Wednesday, February 18, 2009

How not to impress on your first project

Maybe its because of the recruiting stuff I am working on, but I have been thinking lately of massive rookie fails that I have incurred over my time in consulting. Two that come to mind are from the same project – my first ever client project in my first ever job out of uni.

The client was a snack foods manufacturer, a division of [Popular Soft Drink Brand 1]. I was excited to be on my first case, and on the very first day we got to go out to the distribution centre. This is the warehouse where all the stock is received and then shipped out to the various supermarkets and so on. It was a pretty cool place, especially for a recent law grad who had never seen its like before. They gave us all visibility jackets, fluorescent yellow vests that theoretically helps forklift drivers not run you over. Its pretty standard practice in DCs, along with the bit they didn’t mention – there are lanes marked on the floor, which indicate where its safe for humans not driving a forklift to walk. Not being armed with this information, I nearly got hammered by a forklift coming around the corner, with end result being a few boxes going everywhere, and the partners being embarrassed by the rookie confirming to everyone that he was, in fact, a total newbie.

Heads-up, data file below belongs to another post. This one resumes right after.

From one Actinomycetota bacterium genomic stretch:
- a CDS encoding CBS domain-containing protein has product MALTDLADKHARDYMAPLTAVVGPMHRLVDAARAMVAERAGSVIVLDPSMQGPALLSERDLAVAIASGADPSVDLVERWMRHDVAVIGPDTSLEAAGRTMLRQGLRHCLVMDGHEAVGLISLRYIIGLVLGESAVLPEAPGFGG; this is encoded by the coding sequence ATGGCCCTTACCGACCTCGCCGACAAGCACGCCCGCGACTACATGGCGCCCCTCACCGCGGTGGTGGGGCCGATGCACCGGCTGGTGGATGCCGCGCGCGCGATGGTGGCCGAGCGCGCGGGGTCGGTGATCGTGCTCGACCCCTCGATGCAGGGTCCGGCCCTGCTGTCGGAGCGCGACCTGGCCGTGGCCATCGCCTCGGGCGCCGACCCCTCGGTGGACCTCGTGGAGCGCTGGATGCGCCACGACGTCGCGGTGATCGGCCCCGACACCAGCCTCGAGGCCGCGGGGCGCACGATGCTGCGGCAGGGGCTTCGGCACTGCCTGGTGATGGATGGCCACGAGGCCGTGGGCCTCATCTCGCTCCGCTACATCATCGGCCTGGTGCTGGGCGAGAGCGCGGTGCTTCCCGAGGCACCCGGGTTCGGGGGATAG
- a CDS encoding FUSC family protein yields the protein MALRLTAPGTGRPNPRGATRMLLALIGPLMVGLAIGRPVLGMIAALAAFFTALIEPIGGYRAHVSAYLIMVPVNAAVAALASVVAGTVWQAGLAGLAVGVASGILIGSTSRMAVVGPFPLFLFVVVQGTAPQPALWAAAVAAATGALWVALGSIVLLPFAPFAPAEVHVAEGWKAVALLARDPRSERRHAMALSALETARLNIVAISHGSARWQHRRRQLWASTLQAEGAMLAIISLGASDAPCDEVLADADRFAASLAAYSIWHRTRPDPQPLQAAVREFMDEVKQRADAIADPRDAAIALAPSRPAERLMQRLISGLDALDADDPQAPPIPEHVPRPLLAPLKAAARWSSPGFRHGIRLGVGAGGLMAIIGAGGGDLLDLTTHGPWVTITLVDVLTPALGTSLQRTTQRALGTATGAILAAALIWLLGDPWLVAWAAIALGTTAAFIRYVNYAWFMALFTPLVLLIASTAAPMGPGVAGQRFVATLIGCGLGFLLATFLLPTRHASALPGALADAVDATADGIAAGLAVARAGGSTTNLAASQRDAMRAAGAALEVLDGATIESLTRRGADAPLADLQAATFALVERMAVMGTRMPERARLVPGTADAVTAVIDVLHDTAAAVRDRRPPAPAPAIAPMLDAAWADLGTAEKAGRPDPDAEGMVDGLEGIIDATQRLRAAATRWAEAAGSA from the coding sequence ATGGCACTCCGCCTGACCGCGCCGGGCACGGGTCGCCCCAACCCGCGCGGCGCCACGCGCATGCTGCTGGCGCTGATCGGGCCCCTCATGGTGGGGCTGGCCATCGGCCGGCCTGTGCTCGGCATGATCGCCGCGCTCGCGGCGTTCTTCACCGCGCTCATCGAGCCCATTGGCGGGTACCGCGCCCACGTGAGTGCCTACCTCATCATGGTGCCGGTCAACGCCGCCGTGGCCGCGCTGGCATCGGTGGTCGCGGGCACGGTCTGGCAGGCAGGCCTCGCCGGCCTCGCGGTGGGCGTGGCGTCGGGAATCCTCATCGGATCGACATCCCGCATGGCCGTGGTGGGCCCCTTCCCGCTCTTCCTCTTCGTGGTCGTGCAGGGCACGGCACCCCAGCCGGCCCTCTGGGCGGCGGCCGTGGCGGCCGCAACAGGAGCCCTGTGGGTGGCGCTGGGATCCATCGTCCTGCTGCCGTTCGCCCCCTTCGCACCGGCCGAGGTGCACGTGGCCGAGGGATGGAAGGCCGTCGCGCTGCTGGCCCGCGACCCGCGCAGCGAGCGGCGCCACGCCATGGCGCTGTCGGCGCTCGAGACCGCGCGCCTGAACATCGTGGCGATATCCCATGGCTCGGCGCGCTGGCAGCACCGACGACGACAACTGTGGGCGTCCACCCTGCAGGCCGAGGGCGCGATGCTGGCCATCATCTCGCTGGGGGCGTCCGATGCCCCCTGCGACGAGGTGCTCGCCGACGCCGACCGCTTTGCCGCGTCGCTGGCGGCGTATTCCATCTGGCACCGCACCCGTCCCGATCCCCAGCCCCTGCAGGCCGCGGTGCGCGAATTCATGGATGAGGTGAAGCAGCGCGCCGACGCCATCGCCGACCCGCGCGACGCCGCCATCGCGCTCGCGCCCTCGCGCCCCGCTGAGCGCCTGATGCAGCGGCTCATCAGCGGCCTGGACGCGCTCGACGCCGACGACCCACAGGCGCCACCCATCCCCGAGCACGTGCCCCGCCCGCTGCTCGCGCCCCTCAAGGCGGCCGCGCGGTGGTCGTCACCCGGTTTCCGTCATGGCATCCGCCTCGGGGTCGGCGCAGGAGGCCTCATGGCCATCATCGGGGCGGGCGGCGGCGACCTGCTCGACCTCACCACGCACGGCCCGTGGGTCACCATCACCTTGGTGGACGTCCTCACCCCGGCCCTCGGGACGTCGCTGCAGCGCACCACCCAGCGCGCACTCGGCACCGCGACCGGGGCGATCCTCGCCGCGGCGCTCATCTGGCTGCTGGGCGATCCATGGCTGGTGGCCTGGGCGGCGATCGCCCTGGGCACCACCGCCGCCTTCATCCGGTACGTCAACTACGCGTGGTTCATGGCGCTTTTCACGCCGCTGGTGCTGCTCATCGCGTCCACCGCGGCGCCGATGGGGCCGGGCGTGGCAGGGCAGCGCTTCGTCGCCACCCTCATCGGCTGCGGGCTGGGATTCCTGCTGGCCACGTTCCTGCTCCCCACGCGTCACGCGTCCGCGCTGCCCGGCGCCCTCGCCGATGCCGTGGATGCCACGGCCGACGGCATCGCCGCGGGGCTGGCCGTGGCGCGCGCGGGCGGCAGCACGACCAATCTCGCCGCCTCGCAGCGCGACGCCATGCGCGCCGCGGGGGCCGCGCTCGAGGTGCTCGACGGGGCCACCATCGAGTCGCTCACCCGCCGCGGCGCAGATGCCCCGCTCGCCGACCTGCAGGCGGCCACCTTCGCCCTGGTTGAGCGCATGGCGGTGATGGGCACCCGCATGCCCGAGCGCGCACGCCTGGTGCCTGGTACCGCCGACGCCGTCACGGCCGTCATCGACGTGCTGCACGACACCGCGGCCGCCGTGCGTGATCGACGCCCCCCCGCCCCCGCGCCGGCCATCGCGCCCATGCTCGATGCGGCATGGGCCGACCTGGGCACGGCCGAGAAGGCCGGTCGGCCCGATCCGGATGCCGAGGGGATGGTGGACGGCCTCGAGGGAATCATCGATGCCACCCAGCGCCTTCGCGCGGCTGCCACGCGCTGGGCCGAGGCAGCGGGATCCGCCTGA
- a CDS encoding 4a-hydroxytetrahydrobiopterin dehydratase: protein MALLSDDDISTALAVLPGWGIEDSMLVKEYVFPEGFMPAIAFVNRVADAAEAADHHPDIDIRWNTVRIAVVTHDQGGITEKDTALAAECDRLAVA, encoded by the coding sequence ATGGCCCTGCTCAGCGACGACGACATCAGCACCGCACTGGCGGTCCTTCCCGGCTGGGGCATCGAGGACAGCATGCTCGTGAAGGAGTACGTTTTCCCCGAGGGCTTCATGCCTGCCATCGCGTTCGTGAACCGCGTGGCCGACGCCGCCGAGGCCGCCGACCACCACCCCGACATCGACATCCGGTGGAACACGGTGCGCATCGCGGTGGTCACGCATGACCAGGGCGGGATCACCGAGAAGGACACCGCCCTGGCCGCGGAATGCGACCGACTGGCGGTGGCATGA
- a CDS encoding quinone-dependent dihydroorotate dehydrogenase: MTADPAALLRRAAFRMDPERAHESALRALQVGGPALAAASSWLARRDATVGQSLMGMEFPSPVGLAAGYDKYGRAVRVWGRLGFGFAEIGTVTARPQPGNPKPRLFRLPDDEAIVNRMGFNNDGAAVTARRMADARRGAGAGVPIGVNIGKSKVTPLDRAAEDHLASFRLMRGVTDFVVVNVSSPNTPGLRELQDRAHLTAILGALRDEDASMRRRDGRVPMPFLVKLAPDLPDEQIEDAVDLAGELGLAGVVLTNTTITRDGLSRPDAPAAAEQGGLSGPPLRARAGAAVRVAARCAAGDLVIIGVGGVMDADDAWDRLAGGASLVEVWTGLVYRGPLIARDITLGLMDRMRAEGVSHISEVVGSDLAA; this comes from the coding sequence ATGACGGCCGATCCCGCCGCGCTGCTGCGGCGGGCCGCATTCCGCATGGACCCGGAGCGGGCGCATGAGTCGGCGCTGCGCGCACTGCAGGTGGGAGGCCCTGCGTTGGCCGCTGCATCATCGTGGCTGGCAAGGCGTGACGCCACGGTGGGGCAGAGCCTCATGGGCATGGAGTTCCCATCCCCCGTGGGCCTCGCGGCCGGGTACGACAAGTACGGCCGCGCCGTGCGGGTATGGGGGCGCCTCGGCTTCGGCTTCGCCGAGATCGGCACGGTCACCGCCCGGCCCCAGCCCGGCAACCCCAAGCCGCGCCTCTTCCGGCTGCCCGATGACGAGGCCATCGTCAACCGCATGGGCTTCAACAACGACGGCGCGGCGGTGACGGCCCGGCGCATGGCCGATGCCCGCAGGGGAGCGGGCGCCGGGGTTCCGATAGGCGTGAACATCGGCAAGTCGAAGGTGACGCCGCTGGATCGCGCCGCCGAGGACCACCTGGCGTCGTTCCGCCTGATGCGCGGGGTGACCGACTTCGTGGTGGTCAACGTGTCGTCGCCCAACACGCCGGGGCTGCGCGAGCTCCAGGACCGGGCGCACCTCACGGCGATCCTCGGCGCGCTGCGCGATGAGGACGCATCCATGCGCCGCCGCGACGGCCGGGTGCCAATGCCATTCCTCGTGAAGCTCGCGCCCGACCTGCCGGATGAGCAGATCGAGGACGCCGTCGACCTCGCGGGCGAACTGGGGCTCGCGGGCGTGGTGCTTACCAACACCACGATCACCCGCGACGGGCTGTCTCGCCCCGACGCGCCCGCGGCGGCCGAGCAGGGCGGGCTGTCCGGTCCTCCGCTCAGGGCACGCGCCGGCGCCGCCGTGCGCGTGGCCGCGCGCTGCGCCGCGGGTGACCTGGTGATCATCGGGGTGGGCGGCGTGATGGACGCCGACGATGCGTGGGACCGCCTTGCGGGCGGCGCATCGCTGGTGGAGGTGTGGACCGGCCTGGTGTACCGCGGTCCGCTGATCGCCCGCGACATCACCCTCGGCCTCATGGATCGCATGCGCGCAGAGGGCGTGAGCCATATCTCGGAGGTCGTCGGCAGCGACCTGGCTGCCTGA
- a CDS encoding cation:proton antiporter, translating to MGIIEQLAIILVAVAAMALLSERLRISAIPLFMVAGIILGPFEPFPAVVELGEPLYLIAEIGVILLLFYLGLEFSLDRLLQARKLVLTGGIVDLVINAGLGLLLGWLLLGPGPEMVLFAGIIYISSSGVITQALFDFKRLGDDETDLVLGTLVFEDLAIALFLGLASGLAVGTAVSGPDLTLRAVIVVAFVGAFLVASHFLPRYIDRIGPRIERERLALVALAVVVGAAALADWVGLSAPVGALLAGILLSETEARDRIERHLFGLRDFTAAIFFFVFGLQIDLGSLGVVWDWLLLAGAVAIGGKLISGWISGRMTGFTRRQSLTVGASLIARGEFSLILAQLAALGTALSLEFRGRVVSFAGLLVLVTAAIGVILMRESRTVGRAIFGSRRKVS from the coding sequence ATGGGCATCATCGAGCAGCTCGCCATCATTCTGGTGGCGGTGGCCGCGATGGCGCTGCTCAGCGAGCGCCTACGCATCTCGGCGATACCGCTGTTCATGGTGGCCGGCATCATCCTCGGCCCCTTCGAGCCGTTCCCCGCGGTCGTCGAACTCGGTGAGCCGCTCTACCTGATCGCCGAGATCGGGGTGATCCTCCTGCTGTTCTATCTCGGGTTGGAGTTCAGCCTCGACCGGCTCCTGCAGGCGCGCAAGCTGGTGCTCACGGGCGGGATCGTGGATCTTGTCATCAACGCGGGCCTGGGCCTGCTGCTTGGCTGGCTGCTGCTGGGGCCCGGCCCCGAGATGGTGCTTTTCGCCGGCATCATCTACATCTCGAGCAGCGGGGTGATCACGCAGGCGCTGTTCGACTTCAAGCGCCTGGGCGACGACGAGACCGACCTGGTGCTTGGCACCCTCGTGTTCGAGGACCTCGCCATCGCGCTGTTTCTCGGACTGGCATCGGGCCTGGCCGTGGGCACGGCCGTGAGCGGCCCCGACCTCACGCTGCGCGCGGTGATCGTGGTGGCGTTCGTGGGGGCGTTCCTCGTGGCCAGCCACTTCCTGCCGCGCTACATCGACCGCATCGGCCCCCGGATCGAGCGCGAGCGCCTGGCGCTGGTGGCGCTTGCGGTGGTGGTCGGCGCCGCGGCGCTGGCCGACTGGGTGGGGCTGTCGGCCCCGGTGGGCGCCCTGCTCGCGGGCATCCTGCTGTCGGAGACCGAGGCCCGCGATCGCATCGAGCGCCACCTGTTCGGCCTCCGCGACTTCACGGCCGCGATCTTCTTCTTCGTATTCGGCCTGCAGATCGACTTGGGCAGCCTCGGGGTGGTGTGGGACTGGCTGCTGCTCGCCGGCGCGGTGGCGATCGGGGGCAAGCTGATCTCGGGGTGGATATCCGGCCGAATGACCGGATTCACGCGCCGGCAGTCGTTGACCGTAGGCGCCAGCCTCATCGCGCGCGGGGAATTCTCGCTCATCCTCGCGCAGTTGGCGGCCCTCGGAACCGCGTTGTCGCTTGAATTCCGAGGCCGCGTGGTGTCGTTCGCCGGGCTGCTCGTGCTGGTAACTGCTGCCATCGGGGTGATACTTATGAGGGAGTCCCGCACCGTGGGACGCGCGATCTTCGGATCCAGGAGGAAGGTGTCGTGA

To compound my embarrassment, when we went to lunch with the clients later that day, I got my customary sandwich and diet [Popular Soft Drink Brand 2]. As you may remember, the client was a division of [Popular Soft Drink Brand 1]. I got several dirty looks during lunch, and a lecture later that afternoon about respecting the client, and never, ever, using a competing product, especially in an area as keenly fought over as soft drinks.

Small stuff ups maybe, but to a new grad it seemed like I had irrevocably shot myself in the foot. Luckily my bosses were much more forgiving than that – and I have managed to keep my share of stuff ups since then low. Of course, there was always the agribusiness client but that’s a story for another time …

1 comment:

  1. hey Insider, welcome to the blogging world! Love the post - a great example of typical rookie days, where a) you have to be professional from day 1 and b) some of that does, unfortunately, simply require some street smarts you don't get told in the first onboarding days :-)

    Looking forward to your next postings!